'Drones Kill 12 Children Playing Outside'
'A Family Buries 15'
'Americans Target the Wrong House Again'
Virtually every morning on the streets of Karachi, Pakistan, these sorts of headlines gleamed across the front pages of major papers, led the evening news broadcasts and drove conversations around dinner tables in both elite and impoverished households alike. With average Pakistanis losing their lives at the hands of terrorist elements within their country at an alarming rate, concern was visibly rampant even as folks went about their daily functions. It was at the top of this year that I found myself here, in of one of the most complicated -- yet integral -- countries in the world. Almost instantaneously, I was engaged in a routine process of interfacing with countless locals with the hopes of garnering the sentiments of average citizens when it comes to terrorism, the United States and their own self-autonomy.
As an American of Pakistani descent, I was met with enthusiasm, sometimes with intrigue and most often with suspicion. Walking down the streets of the country's largest metropolis, you could hear the latest Lady Gaga song blasting through someone's radio, or see your favorite Hollywood blockbuster bootlegged on the sidewalks. But traveling to such a volatile region in a post-9/11 world, you could also easily feel a sense of growing concern. At times hesitant to congregate in crowded areas over fear of random violence, these Pakistanis were simultaneously openly critical -- yet divided -- on their views of Americans.
Following the recent release of the now infamous 92,000 classified U.S. army documents via Wikileaks, the most blaring headline here at home quickly read something like this: 'Pakistan's spy agency meets with insurgents and in some cases plans attacks against Americans'. At first glance, this is unquestionably a troubling, inflammatory notion; how could Pakistan's own secret service, the ISI, engage in covert acts that run counter to our mission, and in effect, stand in direct opposition to their own open political stance? But upon further and deeper assessment, we can see how Pakistan's seemingly contradictory behavior is not too far off base from our own apparent paradoxical actions.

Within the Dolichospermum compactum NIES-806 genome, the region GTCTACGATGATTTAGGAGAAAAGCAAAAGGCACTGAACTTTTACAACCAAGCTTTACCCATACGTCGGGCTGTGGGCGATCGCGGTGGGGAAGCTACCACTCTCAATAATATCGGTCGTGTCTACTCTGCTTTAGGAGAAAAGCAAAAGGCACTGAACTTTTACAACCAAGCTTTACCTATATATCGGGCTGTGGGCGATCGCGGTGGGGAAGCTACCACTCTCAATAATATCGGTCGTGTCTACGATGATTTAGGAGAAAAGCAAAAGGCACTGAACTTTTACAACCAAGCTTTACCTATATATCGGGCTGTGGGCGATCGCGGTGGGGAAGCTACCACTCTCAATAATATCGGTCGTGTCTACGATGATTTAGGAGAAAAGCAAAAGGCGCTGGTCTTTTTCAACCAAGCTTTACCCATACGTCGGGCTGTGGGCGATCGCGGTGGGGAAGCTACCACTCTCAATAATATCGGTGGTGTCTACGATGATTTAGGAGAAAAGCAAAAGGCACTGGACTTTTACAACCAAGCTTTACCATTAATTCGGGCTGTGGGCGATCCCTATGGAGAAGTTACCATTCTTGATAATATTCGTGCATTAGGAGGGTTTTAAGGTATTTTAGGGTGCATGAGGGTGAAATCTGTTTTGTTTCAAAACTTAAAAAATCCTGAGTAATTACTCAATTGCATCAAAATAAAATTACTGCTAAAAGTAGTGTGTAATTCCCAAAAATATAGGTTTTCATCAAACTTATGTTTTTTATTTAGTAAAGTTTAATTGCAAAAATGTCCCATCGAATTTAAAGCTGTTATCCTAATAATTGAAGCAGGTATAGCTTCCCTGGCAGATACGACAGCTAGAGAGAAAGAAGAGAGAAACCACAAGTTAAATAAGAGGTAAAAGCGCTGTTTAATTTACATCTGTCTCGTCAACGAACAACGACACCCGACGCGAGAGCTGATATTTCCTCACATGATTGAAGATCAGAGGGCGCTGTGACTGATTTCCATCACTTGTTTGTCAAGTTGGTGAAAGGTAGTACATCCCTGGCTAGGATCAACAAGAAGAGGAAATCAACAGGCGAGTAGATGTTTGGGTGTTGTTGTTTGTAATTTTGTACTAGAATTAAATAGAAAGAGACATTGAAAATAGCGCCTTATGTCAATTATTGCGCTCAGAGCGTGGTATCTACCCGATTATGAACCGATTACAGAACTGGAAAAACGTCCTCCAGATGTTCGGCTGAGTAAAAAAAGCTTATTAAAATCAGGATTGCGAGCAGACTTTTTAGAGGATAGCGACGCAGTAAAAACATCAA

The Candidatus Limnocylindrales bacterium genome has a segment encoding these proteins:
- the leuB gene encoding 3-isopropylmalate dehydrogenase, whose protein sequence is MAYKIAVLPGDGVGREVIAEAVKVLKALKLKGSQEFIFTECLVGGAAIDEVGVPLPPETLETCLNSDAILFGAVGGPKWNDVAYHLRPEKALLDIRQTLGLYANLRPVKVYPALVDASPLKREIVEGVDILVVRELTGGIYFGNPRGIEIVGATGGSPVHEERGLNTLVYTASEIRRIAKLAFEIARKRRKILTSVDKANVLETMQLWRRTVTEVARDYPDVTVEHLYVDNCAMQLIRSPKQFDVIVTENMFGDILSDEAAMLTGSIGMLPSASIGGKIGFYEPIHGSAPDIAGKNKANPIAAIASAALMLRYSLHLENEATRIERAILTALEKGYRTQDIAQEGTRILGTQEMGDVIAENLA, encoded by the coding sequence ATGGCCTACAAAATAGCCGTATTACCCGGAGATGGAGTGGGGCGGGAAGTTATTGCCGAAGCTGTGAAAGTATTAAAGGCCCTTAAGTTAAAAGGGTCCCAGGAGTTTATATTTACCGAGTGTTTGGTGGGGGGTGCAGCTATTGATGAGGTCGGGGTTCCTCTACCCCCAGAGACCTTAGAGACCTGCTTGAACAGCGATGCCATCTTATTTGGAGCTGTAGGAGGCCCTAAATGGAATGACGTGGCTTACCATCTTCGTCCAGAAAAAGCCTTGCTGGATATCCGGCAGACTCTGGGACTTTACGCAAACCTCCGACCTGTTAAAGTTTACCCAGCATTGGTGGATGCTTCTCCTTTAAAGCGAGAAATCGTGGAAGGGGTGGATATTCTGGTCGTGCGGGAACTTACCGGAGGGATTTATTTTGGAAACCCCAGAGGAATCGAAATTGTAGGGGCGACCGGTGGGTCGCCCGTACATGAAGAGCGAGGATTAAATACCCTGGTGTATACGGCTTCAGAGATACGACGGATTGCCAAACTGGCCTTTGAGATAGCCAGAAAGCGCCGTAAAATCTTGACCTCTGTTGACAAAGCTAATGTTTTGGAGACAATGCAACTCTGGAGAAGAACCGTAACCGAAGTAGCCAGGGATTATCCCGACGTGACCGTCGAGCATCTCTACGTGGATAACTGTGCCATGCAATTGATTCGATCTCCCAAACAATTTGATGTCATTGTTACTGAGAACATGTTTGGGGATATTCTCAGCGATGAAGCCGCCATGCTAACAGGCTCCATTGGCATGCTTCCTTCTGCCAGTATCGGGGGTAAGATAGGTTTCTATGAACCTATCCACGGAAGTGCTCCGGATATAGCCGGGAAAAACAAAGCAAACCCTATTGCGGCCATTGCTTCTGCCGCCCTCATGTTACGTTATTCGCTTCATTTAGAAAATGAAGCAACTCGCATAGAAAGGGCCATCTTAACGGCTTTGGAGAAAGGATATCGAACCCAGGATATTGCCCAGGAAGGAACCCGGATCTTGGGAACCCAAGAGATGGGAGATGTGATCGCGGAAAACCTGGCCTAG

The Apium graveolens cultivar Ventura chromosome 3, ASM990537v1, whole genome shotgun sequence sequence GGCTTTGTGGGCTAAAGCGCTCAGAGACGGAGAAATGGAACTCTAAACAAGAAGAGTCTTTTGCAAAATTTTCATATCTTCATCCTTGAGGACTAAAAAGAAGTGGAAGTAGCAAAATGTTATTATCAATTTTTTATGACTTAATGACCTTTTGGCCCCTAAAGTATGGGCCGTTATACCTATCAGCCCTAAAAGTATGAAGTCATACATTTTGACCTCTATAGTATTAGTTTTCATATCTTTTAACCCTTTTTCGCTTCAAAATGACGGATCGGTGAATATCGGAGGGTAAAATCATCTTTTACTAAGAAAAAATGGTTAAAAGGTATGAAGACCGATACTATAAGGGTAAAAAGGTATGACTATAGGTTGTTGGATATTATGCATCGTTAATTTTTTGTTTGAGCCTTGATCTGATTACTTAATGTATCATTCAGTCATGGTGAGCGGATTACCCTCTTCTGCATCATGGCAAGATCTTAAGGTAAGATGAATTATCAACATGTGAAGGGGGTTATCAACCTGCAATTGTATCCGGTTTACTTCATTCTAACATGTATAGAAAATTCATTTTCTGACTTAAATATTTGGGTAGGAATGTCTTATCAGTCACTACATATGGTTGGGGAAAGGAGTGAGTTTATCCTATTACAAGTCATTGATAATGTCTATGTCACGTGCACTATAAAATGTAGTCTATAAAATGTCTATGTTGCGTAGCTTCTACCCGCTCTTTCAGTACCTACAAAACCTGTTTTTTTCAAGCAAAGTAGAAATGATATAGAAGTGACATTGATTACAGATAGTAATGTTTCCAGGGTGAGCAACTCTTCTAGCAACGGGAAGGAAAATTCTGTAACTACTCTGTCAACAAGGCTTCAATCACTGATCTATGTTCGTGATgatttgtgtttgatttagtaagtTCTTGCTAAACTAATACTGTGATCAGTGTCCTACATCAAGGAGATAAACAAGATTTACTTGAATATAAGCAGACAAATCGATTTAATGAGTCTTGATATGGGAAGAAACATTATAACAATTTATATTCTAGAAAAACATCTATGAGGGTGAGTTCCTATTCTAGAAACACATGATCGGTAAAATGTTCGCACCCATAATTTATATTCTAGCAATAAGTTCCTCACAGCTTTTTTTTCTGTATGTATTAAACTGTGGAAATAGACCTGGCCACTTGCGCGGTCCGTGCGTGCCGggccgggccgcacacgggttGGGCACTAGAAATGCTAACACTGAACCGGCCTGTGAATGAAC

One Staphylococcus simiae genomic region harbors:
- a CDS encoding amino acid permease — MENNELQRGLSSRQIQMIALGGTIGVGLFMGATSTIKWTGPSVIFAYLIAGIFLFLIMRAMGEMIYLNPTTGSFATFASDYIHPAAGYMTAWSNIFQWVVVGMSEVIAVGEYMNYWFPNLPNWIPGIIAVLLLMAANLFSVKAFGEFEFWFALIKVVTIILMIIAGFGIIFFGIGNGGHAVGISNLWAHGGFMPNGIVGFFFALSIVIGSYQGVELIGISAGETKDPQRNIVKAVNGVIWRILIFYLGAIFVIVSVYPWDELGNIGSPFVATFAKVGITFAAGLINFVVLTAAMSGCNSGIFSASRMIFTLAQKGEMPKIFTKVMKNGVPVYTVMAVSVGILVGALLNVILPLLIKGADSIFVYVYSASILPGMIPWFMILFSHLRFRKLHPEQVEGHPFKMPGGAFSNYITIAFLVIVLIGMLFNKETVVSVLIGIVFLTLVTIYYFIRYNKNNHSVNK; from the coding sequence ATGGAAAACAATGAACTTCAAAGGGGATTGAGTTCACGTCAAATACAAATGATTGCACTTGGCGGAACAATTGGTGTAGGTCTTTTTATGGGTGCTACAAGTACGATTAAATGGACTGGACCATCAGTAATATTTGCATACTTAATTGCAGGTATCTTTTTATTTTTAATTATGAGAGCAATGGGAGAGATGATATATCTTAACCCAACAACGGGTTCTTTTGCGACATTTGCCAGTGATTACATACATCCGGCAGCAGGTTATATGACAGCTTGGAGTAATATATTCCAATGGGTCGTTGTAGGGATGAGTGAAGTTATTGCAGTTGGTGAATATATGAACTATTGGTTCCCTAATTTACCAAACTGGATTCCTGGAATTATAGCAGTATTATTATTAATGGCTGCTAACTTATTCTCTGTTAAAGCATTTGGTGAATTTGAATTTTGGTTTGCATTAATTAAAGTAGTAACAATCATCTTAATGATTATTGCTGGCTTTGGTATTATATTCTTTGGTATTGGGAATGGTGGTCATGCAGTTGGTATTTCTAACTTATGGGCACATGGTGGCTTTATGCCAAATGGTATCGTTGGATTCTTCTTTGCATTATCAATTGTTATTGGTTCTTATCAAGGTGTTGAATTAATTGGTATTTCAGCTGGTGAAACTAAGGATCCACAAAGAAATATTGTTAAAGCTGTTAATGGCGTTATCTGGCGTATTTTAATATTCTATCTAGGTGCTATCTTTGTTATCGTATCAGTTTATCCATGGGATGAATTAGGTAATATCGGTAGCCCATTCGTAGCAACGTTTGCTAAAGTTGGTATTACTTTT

We in the United States are currently engaged in two active wars -- Iraq and Afghanistan. In addition to troops on the ground and in the air, our military runs a predator drone program (unmanned aerial vehicles) in both countries. At the same time, in public discourse and policy we have acknowledged nothing but support for the nation of Pakistan as it works alongside our own military to root out terrorism in Afghanistan and within its own bordering communities. As we have repeatedly stated, Pakistan is our biggest ally against extremists and many within Pakistan argue that they have sacrificed the most in terms of dead soldiers and exhausted manpower.
But we are not -- and never have been -- at war with Pakistan. So why is it that our own intelligence agency and military engages in secret, covert attacks that have led to the deaths of over 700 civilians in 2009 alone? If our own undisclosed actions conflict with our public diplomacy, can we really be enraged when Pakistanis are alleged to do the same?
The BBC recently released its findings of our predator drone program in Pakistan, which is oftentimes outsourced to private contractors like XE (formerly Blackwater). The results were startling to say the least. Since President Obama has been in office, the drone attacks have increased threefold. The predator aircraft take off in hidden bases within Pakistan every day, sometimes several times a day. And according to local Pakistani media, like the Dawn newspaper, for each terrorist killed by U.S. drones, some 140 innocent Pakistanis also lose their lives.
I was in Pakistan when ethnic warfare, another byproduct of the combat in neighboring Afghanistan, erupted regularly on the streets. As local merchants and families alike argued over whether or not an American clandestine program was assisting or further exacerbating internal strife, their undeniable frustration and trepidation was clearly evident.
On the one hand, many welcomed a united front to defeat terrorism that continuously plagued their streets on an every day basis. But consistently reading reports of 'collateral damage' and innocent men, women and children losing their lives at the hands of a secret program, their views on the U.S. were visibly torn -- much like ours now are on Pakistan.